Have you ever wondered how stem cells injected into the body know precisely where to go in the body for healing and regeneration?
Here is an abstract from Giselle Chamberlain, et al, from Leopold Muller Arthritis Research Centre, School of Medicine, Keele University, Robert Jones and Agnes Hunt Orthopaedic Hospital, Oswestry, Shrops, United Kingdom. The title of this paper – quite a mouthful – is, “Concise Review: Mesenchymal Stem Cells: Their Phenotype, Differentiation Capacity, Immunological Features, and Potential for Homing”
Here’s a small portion: “MSCs [the abbreviation of "mesenchymal stem cells"] are nonhematopoietic stromal cells that are capable of differentiating into, and contribute to the regeneration of, mesenchymal tissues such as bone, cartilage, muscle, ligament, tendon, and adipose. MSCs are rare in bone marrow, representing 1 in 10,000 nucleated cells. Although not immortal, they have the ability to expand manyfold in culture while retaining their growth and multilineage potential.” This is extremely important. They don’t live forever, that’s true, but they can reproduce themselves accurately and dramatically increase their numbers in the lab, which is almost the same thing.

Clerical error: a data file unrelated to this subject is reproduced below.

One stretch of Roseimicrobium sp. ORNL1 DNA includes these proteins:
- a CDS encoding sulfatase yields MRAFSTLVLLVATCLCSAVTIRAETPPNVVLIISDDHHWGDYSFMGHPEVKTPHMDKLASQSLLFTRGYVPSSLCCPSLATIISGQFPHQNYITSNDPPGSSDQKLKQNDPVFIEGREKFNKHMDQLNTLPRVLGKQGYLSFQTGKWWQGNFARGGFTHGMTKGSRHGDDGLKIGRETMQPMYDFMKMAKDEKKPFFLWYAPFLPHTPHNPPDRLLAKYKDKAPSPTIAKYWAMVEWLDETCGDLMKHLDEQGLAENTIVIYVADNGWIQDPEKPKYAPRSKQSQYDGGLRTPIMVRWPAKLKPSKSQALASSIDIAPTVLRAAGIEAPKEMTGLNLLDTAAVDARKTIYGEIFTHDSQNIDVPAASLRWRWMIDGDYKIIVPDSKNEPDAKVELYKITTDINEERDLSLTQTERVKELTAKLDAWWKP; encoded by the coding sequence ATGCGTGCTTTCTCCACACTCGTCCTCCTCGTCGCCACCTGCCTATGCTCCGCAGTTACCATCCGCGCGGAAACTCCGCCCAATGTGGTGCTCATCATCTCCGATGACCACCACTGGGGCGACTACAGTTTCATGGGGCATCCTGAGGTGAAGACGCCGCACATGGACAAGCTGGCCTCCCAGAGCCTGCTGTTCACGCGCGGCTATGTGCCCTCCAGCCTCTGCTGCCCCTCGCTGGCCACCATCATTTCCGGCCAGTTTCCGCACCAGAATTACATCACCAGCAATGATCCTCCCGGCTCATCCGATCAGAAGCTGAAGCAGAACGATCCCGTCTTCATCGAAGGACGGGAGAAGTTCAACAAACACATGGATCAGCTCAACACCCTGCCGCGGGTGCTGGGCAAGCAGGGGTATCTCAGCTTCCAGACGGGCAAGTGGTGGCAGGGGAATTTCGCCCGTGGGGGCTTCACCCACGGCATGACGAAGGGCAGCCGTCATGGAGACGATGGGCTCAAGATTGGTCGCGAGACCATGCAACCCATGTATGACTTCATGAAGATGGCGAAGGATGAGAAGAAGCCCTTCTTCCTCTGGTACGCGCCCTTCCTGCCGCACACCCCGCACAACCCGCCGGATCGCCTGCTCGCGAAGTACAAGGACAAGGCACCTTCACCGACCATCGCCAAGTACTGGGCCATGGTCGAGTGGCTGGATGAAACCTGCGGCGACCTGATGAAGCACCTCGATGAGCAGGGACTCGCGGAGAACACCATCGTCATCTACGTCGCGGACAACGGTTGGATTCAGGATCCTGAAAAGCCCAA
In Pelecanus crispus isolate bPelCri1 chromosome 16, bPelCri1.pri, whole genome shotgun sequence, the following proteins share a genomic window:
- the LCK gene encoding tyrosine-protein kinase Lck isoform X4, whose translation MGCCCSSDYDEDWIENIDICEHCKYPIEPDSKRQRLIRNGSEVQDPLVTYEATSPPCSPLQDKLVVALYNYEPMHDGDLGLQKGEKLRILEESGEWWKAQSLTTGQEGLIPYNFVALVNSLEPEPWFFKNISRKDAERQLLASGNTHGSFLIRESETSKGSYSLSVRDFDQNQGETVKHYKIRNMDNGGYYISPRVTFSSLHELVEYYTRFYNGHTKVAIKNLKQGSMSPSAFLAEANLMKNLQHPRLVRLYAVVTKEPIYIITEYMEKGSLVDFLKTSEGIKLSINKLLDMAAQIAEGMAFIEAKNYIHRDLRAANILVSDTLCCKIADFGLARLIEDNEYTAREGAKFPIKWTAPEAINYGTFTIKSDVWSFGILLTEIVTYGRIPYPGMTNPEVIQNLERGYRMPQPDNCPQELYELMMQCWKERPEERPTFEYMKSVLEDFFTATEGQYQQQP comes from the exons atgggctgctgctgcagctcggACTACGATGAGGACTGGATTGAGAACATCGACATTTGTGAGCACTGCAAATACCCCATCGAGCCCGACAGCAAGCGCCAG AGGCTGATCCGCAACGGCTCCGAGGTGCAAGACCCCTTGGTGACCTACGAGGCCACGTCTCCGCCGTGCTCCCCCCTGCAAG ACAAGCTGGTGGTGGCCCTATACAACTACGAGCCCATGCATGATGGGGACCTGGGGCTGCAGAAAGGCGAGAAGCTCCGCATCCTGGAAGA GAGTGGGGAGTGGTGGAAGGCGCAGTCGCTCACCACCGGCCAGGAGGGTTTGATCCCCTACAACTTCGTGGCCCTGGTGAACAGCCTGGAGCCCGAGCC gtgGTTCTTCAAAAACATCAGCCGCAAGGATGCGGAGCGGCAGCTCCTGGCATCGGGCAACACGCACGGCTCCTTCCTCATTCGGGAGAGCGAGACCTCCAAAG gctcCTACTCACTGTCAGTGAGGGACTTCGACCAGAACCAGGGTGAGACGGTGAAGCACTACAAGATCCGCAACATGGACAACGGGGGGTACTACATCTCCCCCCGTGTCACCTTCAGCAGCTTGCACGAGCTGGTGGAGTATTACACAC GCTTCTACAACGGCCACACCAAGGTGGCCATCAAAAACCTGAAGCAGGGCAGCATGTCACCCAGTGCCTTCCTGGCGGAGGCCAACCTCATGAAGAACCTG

How do you know you’ve got the right type of stem cells? “MSCs are identified by the expression of many molecules including CD105 (SH2) and CD73 (SH3/4) and are negative for the hematopoietic markers CD34, CD45, and CD14.”
Now, this is the fascinating part: “The properties of MSCs make these cells potentially ideal candidates for tissue engineering. It has been shown that MSCs, when transplanted systemically, are able to migrate to sites of injury in animals, suggesting that MSCs possess migratory capacity. However, the mechanisms underlying the migration of these cells remain unclear. Chemokine receptors and their ligands and adhesion molecules play an important role in tissue-specific homing of leukocytes and have also been implicated in trafficking of hematopoietic precursors into and through tissue. Several studies have reported the functional expression of various chemokine receptors and adhesion molecules on human MSCs. Harnessing the migratory potential of MSCs by modulating their chemokine-chemokine receptor interactions may be a powerful way to increase their ability to correct inherited disorders of mesenchymal tissues or facilitate tissue repair in vivo. The current review describes what is known about MSCs and their capacity to home to tissues together with the associated molecular mechanisms involving chemokine receptors and adhesion molecules.”
As clearly shown in this report, Mesenchymal Stem Cells have an internal homing device which will direct the stem cells to a specific area in the body, no matter where they are injected.
Even though it’s not entirely clear how or why it works the way it does, we know that it DOES work, and that further stem cell research will only lead to more practical uses for these safe and powerful cells.